I dunno, all I could ever commit to was an hour or so a day.

    Then again, I'm nearly 15 years in and I'm finally approaching "not embarrassing" level, so take that for what its worth.
    Ha! - bit of a difference b/n an hour a day for 3 months, vs an hour per day for 15 years!
    Last edited by princeplanet; 12-20-2019 at 10:09 AM.

  28. #27

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    For students or hobbyists - 1 hour per day can definitely yeild progress! 2 hours per day can yield great progress.


    Working up to "pro" level takes more. A "no mistake" performance level is the minimum standard and there is more repertoire to work up, and maintain.

  29. #28

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    So yea... your where i thought you were.... very talented, been involved with music for years... Don't really have the jazz thing together and checking it out. Jazz is difficult to just play without.... lots of time and organized work. Then to actually be able to play in a Jazz style takes even more time.

    Most music is very Black and white... not that many choices, just develop some skills or sight read the music and your off and runnin. With jazz it becomes about possibilities, multi-layered and all going on simultaneously.

  30. #29

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    If I were you I would take a standard I like
    (or failing that 'all of me' )

    learn the tune and changes really well
    then play through the form using the Arps for each chord
    up C , down E7 up A7 etc round the form

    Keep going at it and then with many variations,
    like bits of the tune thrown in , chromatic approaches,
    bits of scalar ideas etc
    up the arp , down the scale is a fav of mine
    mess with that a LOT .... Have fun with it

    with everything you can already do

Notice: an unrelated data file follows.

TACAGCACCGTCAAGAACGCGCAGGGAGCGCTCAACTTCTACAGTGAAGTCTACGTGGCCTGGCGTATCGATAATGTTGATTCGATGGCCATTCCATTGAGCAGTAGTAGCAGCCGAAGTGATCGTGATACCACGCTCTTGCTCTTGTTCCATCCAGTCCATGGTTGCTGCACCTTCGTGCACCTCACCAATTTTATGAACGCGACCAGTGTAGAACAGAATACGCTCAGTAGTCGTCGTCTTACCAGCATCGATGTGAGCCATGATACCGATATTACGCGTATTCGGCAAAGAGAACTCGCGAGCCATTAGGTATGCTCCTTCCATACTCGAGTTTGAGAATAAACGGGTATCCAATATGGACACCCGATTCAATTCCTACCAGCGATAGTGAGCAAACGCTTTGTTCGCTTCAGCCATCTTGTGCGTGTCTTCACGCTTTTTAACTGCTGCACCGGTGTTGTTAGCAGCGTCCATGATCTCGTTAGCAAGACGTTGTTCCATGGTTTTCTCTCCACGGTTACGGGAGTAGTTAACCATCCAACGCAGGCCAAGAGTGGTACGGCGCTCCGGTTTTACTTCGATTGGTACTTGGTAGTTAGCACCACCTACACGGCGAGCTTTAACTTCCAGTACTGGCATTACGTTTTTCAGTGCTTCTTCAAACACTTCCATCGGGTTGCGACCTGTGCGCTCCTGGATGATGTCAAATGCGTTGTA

it will be easy , follow your ears , outline the changes
    (don't be put off thinking you need to know
    every mode of every scale under the sun
    this is not true)

  31. #30

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    You can walk and chew gum? right. also keep working on 1chord then 2chords as I mentioned above. Personally most players seem to never get away from 1st impressions of learning and performing tunes. It's like even when you know something would work better... you'll just keep doing what your comfortable with...and force it to work. Which happens when learning tunes, most times your first few understandings, analysis and performances can suck. Change the time, feel and form...it becomes a new tune. (really what happens is your guitar teaches you how to play the tune and where to play it). Disclaimer... Saying somewhat in jest. But at least think about it.

  32. #31

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    Quote Originally Posted by Jazzstdnt
    If you are planning on playing tunes with a faster harmonic rhythm, you'll need to work very hard on lines that move through/connect changes too. In that case you'll need to learn how to express melodic ideas in 2-3 seconds. Further, the ideas are frequently influenced by what preceded them and what follows them.
    I've been working on measures 7 and 8 of Our Love Is Here to Stay for quite a while now. There are four chords in two measures: Eb9 D9 | Bmi7b5 E7b9. The first challenge was to parse out the actual chords, because the Real Book had measure 8 all D9, which doesn't resolve at all to the Ami D7 in measure 9. I kind of intuitively got that the Eb9 was really an A7 altered chord. So then it became a little easier to navigate from Eb to D7(9) which was half the battle. The second half was getting from D7 to Bmi7b5. The C in D7 is a leading tone to B natural, which sets me up for a minor ii V7 (I'm pretty much playing B locrian to E phrygian dominant here.) The E7b9 resolves comfortably to the Ami in measure 9. It's taken me a long time to get something musical to play here. Now I can change a few notes around and pass it off as ideas. Still could use some more work, though, especially at 150 bpm.